The Middletown Police Department is sending a warning to Connecticut residents to be aware of phone scammers after a recent incident.
Emely Guzman-Hernandez is accused of being involved with a scam in Middletown, police said. She was arrested and charged with second-degree criminal attempt to commit larceny and second-degree conspiracy to commit larceny.
Middletown Police said the investigation began when officers responded to speak to a local resident on July 9 who claimed she had received a call from someone who identified himself as “Public Defender Sandberg” on behalf of her nephew.
According to the report, the caller told the resident that her nephew was under custody after a car accident and was being held at the Cheshire Police Department with a $9,500 bail.
The resident said she was able to speak with someone claiming to be her nephew, but when confronted that his voice sounded different, he attributed it to the alleged crash.
The caller explained that a judge agreed to handle her nephew’s case if she paid the $9,500 indirectly to a bondsman that would arrive at her residence. She was also instructed to place the payment in a bubble-protected envelope as well as with a new t-shirt because her nephew was “injured in the accident and his shirt was bloody.”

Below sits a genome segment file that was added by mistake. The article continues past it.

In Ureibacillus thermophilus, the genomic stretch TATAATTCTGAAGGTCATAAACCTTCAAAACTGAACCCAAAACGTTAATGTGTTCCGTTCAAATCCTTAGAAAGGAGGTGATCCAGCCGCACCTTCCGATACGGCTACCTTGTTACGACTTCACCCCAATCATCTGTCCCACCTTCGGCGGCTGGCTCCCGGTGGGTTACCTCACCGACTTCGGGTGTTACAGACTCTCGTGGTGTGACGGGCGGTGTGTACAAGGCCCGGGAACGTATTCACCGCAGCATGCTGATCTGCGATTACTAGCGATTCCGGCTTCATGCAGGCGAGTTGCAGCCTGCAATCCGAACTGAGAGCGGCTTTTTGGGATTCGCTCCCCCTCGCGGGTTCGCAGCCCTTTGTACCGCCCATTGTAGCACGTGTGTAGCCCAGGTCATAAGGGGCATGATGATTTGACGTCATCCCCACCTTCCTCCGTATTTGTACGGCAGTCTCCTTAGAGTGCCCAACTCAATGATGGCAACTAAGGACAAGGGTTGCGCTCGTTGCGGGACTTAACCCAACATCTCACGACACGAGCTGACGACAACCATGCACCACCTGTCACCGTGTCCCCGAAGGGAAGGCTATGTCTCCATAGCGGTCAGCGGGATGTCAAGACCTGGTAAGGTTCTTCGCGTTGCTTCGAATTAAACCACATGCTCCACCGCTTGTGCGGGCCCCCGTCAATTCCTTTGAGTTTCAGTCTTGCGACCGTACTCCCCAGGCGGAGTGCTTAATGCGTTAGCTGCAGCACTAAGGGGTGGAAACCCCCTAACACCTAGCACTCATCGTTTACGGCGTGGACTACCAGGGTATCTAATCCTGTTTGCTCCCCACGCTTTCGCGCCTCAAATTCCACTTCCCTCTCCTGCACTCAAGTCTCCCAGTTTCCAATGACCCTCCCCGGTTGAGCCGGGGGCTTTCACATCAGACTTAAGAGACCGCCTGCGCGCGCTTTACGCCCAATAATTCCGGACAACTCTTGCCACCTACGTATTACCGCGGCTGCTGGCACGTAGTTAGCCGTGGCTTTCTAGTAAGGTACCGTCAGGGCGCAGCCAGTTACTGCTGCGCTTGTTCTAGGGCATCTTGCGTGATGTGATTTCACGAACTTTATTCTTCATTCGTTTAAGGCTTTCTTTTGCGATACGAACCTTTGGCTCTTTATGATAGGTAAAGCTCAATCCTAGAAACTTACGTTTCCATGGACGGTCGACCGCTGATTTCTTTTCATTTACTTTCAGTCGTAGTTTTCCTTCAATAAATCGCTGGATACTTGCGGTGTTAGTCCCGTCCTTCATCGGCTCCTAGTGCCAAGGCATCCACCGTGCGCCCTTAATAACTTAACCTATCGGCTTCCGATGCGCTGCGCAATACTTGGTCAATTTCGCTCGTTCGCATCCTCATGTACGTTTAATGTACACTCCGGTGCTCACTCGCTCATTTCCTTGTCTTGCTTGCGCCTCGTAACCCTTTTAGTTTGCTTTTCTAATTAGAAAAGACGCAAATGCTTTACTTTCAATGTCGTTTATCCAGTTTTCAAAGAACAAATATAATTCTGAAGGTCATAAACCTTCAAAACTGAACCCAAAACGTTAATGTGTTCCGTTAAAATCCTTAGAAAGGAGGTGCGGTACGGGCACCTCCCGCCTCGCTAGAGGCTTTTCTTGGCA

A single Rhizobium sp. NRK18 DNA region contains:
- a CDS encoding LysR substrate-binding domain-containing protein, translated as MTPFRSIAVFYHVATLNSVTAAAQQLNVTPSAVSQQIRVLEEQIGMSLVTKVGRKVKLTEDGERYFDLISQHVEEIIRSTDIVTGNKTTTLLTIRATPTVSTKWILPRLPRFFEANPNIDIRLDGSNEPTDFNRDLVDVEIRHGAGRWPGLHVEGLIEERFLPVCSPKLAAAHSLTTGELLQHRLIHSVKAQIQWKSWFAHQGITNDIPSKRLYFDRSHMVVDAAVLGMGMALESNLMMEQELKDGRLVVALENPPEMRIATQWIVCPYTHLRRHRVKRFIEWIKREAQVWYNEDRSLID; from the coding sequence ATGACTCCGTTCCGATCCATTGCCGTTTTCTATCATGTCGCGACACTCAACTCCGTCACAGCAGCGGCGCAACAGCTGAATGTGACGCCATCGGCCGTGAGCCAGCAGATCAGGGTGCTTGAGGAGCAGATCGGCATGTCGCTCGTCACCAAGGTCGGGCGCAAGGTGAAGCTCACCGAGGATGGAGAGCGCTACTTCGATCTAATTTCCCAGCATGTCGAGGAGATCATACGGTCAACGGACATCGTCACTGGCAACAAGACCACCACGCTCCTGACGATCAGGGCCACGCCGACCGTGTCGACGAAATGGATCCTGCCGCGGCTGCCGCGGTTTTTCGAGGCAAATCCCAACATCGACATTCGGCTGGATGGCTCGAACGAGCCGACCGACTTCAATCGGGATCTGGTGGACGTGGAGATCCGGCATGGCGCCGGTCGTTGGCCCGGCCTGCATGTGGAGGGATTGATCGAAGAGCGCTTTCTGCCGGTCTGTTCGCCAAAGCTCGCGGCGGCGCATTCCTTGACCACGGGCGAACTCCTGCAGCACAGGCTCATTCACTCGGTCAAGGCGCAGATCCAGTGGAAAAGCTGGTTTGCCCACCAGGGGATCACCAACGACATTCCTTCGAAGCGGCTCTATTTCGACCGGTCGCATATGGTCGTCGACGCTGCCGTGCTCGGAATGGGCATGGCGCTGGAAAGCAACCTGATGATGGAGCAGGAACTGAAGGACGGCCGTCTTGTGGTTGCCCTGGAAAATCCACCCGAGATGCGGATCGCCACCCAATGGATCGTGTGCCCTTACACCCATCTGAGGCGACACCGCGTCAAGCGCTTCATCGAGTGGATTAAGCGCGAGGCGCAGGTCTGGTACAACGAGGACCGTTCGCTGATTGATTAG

After the resident withdrew the money and provided the envelope and t-shirt, a vehicle arrived at her home where a woman exited the car and took the envelope.
The resident at this point suspected the situation was a scam and connected with the family members who then confirmed her nephew was not in custody.
Middletown Police detained Guzman-Hernandez at the scene after she appeared a second time to receive a second negotiation with the resident. According to authorities, Guzman-Hernandez claimed she had received a call from a friend to pick up money “from his aunt’s house.” She was held on a $150,000 surety bond.
If you receive a similar call claiming that a loved one is detained or incarcerated, contact the police department or agency directly as local police departments can confirm if someone is in custody. Police described this as a common tactic used during phone scams.
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